Did I tell you all of this to make you depressed on this beautiful, sunny day? Of course not. I know beyond a shadow of a doubt that God thought I was the best person to be Lauren's mother. However, He never promised that it would be an easy job. God might have a plan for you that isn't all butterflies and roses either. But it's His plan and it's perfect. Yes, I get to be Lauren's mom and that's incredible. But being Lauren's mom might come with some extra tears and worries. Would I trade it for the world? Never. The good stuff I get to experience far out weighs the occasional sob fest. My point is this: I can count the number of times that I have really cried for Lauren on one hand. I couldn't even begin to tell you the number of times I got to laugh with her, too. When it comes right down to it, I wouldn't have it any other way.

Tuesday, May 15, 2007


I found myself in the weirdest situation today. Here's a little background first. Lauren has trouble eating things out of little cups, such as yogurt or applesauce. Her right hand isn't able to hold the cup while the left one scoops out the food. She does a pretty good job and only relinquishes control when there are one or two bites left at the bottom. She hands me the spoon and container and I get the last few morsels for her. Well, today I wish I had a camera. No one would have believed what this little muffinhead pulled off. I got distracted during lunch and Lauren decided that the current seating arrangements were no longer satisfactory. She had gone into the foyer and pulled her little purple rocking chair to the edge of the couch. She grabbed her applesauce and sat down. She propped her feet on the edge of the couch and handed me her applesauce. I wasn't paying attention, but later realized that she barely touched her applesauce. Almost out of reflex, I started giving what I thought were the last few bites to Lauren. Five minutes later I focused on the situation that had just occurred right before my eyes. Lauren had her feet propped on the couch, leaned back in her chair and had me feed her the entire cup of applesauce while she relaxed and watched Curious George. Who says 2 year olds don't have us parents figured out. I think I have just created a monster.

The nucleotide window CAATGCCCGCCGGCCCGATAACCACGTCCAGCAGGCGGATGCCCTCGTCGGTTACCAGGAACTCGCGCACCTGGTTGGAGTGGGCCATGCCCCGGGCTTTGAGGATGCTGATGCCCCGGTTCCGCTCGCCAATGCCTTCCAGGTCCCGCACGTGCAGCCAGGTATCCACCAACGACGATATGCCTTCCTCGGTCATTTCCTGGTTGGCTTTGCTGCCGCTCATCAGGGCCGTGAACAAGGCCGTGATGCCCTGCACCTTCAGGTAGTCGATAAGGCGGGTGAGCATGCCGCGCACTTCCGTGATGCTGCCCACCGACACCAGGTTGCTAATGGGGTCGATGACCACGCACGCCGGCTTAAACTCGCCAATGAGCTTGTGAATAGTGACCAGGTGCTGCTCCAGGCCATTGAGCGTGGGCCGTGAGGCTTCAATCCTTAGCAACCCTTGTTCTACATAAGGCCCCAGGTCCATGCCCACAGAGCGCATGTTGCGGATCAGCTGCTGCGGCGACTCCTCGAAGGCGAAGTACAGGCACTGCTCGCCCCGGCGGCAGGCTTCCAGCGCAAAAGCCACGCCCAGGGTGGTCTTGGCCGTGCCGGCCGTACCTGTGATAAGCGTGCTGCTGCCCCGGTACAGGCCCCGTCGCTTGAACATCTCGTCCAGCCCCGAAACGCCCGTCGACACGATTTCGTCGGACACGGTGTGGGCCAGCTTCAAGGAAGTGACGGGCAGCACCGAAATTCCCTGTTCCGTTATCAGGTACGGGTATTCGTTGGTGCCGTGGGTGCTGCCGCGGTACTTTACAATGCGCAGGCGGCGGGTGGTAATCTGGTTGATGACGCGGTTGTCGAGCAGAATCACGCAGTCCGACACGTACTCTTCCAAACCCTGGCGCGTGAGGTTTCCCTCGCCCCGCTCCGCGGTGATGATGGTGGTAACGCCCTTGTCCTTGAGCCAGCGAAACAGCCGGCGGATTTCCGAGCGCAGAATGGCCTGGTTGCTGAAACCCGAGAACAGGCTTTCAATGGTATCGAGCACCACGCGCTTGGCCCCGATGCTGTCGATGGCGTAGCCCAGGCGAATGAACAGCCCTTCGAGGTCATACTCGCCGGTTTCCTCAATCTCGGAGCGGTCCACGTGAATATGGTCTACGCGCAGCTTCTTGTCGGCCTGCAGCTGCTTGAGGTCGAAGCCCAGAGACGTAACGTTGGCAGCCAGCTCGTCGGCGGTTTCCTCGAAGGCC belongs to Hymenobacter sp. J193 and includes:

Sunday, May 13, 2007

Top 10

In honor of Mother's Day, I have created the top ten reasons I love to be Lauren's mom:

10. She smiles at everything and everyone.
9. She can spot a plane in the sky before I can even hear it.
8. She loves to tell me when she has found a bug.
7. She can make her Daddy laugh from deep in his belly.
6. She loves to cuddle when she first gets up in the morning.
5. She loves to be chased...ALL the time.
4. She sings in her car seat.
3. She prays several times during dinner (once is never enough).
2. She gives the best squeezes around your neck.
1. She could give you kisses all day and never get bored.

Happy Mother's Day!!!!!

Friday, May 11, 2007


Sounds like a funny topic, but that is exactly what one of Lauren's therapists wants to inject into her right leg. I would have a really hard time introducing that into her tiny little system. From what I know, it is a temporary fix to a permanent problem. The theory behind it is this: Botox has the reverse affect on a child with Cerebral Palsy just like Ritalin has the reverse affect on a child with ADHD. Since the muscles are tight, introducing Botox should make the muscles loosen up for a while. Therapists say that allowing a child to use his/her affected side during this 'relaxed' time frame will encourage your child to use it more when the affects wear off. My opinion? Why do it? What good would it do for Lauren (who is not even three) to have a small window of time that allows her to use the arm freely and then try to explain why she can't do it when it wears off? She has so many frustrations in life already, why introduce another? I could justify it if it was a permanent thing. From what I understand, the affectiveness of it decreases everytime you do it. Think of it like antibiotics. The more you take the less it works. Why do it once and have a great result, then try it again and it not work as well? That would be the definition of frustration to a child. Lauren is going to have CP all her life. She will have to learn how to face the world as she is. Botox won't cure CP, only lessen the affects for a short time.